Spencer nudged the door a little more closed with her foot. She smeared the Icy Hot goop from her hand onto his. Wren’s large hands felt sexy all slimed up with balm. She caught sight of their figures in the mirror and shivered. They looked awesome together.

“So where’s the damage?” Wren asked.

Spencer pointed. The muscle was right below her butt. “Hang on,” she murmured. She grabbed a towel from the rack, wrapped it around herself, and then slid off her pants under the towel. She motioned to where it hurt, indicating that Wren reach below the towel. “But, um, try not to get too much on the towel,” she said. “I begged my mom to order these special from France a couple years ago, and Icy Hot ruins them. You can’t get the smell out in the wash.”

She heard Wren stifle a laugh and stiffened. Had that come out way too uptight and Melissa-ish?

Wren slicked back his floppy hair with his goop-free hand and knelt down, slathering the Icy Hot on her skin. He reached his hands under her towel and began to rub slow, gentle circles across her muscles. Spencer relaxed and then leaned into him slightly. He stood but didn’t back away from her. She felt his breath on her shoulder, and then on her ear. Her skin felt radiant and fiery.

“Feel better?” Wren murmured.

“Feels amazing.” She might have said it in her head, she wasn’t sure.

I should do it, Spencer thought. I should kiss him. He pressed his hands more firmly on her back, his nails digging in a little. Her chest fluttered.

In the hall, the phone rang.

“Wren, dear?” Spencer’s mother called from downstairs. “Are you upstairs? Melissa’s on the phone for you.”

He sprang backward. Spencer jolted forward and pulled the towel around her. He quickly wiped the Icy Hot off his hands onto another towel. Spencer was too panicked to tell him not to. “Um,” he murmured.

She looked away. “You should…”

“Yeah.”

He pushed the door back open. “I hope that worked.”

“Yeah, thanks,” she murmured back, closing the door behind him. Then she draped herself over the sink and stared at her reflection.

Something flickered in the mirror, and for a second, she thought someone was by the shower. But it was only the flapping shower curtain, lifted by a breeze from the open window. Spencer turned back to the sink.

They’d spilled a few globs of Icy Hot on the counter. It was white and gooey, sort of like frosting. With her pointer finger, Spencer spelled out Wren’s name. Then she drew a heart around it.

Spencer considered leaving it there. But when she heard Wren stomp down the hall and say, “Hey, love. Missed you,” she frowned and rubbed it out with the heel of her hand.

20

ALL EMILY NEEDS IS A LIGHT SABER AND A BLACK HELMET

It was just getting dark as Emily slid into Ben’s green Jeep Cherokee. “Thanks for convincing my parents that my punishment starts tomorrow.”

“No prob,” Ben answered. He didn’t give her a hello kiss. And he was blasting Fall Out Boy, who he knew Emily hated.

“They’re kinda pissed at me.”

“I heard.” He kept his eyes on the road.

Interesting that Ben didn’t ask why. Maybe he already knew. Bizarrely, Emily’s father had come into her room earlier and said, “Ben’s going to pick you up in twenty minutes. Be ready.” Okay. Emily had thought she was grounded for life for denouncing the Swimming Gods, but she had the feeling they actually wanted her to go out with Ben. Maybe he’d talk some sense into her.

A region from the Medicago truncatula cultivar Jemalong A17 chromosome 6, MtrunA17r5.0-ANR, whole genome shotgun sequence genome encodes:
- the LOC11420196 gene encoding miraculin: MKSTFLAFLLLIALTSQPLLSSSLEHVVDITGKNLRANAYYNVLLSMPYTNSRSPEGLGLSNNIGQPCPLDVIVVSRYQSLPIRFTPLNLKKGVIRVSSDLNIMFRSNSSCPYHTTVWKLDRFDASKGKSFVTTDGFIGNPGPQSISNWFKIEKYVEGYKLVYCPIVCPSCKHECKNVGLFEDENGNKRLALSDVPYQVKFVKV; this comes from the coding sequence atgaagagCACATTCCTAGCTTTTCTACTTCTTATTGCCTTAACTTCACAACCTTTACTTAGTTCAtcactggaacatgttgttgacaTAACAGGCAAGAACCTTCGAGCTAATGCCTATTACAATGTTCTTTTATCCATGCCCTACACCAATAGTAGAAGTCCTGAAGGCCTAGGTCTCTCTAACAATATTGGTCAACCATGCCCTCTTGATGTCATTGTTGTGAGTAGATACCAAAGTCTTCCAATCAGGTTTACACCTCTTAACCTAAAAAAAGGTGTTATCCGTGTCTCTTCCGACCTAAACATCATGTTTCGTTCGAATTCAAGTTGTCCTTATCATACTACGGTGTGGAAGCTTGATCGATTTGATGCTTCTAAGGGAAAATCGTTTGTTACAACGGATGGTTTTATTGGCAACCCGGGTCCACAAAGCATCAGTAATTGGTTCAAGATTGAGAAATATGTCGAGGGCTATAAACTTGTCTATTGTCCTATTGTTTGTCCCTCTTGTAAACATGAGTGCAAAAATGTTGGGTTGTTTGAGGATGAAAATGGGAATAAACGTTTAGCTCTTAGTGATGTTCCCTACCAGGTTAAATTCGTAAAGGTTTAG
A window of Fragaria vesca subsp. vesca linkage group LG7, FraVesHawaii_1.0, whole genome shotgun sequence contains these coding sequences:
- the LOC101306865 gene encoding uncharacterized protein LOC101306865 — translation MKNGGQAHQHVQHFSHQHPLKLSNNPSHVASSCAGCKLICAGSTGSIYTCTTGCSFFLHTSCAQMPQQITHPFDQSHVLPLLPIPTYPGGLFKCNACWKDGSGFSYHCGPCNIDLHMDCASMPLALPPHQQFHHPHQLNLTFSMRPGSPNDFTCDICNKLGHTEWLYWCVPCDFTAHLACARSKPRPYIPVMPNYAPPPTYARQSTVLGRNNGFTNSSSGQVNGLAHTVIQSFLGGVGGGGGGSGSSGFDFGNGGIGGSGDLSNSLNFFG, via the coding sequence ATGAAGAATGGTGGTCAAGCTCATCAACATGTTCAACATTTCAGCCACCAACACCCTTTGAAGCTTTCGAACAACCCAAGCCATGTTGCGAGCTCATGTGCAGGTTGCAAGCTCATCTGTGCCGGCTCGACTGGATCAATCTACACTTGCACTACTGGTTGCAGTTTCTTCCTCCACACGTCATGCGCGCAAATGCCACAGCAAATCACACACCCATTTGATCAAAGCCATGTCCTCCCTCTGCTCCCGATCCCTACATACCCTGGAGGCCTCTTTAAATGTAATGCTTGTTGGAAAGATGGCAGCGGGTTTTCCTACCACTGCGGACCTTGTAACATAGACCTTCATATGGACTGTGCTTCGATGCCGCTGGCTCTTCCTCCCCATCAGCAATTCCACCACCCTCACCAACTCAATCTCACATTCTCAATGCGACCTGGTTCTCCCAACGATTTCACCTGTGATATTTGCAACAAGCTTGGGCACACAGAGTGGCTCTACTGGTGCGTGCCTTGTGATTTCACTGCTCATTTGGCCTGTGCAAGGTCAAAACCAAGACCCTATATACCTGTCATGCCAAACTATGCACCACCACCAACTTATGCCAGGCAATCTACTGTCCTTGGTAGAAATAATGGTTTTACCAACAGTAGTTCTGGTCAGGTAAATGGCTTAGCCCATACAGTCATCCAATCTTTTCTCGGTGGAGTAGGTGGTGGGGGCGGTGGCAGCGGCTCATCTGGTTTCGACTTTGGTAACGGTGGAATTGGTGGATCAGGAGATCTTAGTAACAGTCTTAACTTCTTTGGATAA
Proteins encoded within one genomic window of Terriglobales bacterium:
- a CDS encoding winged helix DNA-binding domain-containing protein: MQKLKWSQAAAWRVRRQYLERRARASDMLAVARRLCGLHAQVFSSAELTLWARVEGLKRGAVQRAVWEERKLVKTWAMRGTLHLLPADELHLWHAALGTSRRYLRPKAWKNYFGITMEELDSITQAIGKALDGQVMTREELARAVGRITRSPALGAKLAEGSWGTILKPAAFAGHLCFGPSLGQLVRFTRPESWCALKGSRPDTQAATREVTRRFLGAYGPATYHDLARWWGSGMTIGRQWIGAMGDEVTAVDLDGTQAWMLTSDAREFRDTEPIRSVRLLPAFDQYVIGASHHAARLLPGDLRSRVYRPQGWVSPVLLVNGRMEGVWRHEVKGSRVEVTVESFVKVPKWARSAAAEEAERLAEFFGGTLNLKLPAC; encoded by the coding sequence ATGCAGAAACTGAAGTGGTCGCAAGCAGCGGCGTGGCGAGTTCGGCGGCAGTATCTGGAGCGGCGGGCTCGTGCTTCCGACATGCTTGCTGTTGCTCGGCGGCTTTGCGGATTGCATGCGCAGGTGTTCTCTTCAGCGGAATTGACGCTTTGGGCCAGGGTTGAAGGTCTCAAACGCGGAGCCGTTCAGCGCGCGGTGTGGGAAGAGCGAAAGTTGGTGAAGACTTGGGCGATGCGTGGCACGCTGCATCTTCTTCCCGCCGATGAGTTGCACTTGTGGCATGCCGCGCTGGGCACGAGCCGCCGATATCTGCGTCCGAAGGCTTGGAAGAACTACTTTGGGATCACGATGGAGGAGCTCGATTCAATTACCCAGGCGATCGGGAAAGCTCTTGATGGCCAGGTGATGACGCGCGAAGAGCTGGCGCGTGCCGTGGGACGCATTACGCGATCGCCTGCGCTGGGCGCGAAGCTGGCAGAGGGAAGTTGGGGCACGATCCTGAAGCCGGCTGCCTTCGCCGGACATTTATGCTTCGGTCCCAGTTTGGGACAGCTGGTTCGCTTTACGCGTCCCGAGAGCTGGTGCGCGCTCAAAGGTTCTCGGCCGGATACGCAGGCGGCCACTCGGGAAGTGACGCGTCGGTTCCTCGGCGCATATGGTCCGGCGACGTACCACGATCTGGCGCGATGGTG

Emily heaved a sigh. “Sorry about practice yesterday. I’m just under some stress.”

Ben finally turned down the volume. “It’s all right. You’re just confused.”

Emily licked her just-ChapSticked lips. Confused? About what?

“I’ll forgive you this time,” Ben added. He reached over and squeezed her hand.

Emily bristled. This time? And shouldn’t he say he was sorry too? He had, after all, stormed off into the locker room like a baby.

They pulled through the Kahns’ open wrought-iron gates. The property was set back from the road, so the driveway was half a mile long and surrounded by tall, thick pines. Even the air smelled cleaner. The redbrick house sat behind massive Doric columns. It had a portico with a little horse statue on top and a gorgeous all-glass sun room off to the side. Emily counted fourteen windows on the second floor, from one end to the other.

But the house didn’t matter tonight. They were going to the field. It was set way off from the property by high, British-racing-green hedges and a stone wall and went on for acres. Half of it housed the Kahn horse farm; on the other side were a huge lawn and a duck pond. Surrounding the whole yard were thick woods.

As Ben parked the car in a makeshift grass parking lot, Emily climbed out, hearing The Killers blaring from the backyard. Familiar faces from Rosewood climbed out of their Jeeps, Escalades, and Saabs. A group of immaculately made-up girls took cigarette packs out of their little chain-link quilted bags and lit up, talking on their tiny cell phones. Emily looked down at her worn blue Converse All-Stars and touched her messy ponytail.

Ben caught up with her and they cut through the hedges and across a secluded stretch of woods and entered the party zone. There were a lot of kids Emily didn’t know, but that was because the Kahns invited all the it kids from the area’s other private schools, in addition to Rosewood. There were a keg and a drinks table by the bushes, and they’d set up a wooden dance floor, tiki lights, and tents in the middle of the field. On the other side of the field, near the woods, there was an old-school photo booth lit up with Christmas lights. The Kahns dragged it out of their basement for this party every year.